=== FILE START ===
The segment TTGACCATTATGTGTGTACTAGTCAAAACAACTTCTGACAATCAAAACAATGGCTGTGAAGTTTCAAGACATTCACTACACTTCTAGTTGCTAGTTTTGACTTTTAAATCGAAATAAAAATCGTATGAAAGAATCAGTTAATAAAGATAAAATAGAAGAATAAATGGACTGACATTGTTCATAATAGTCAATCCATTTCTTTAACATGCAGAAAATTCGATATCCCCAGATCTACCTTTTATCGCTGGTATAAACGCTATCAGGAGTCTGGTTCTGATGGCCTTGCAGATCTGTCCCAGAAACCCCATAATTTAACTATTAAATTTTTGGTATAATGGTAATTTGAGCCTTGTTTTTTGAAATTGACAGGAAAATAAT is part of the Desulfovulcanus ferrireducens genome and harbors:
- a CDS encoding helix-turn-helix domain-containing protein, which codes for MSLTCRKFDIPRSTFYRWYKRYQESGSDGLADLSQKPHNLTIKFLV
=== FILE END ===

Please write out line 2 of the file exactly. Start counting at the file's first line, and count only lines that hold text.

- a CDS encoding helix-turn-helix domain-containing protein, which codes for MSLTCRKFDIPRSTFYRWYKRYQESGSDGLADLSQKPHNLTIKFLV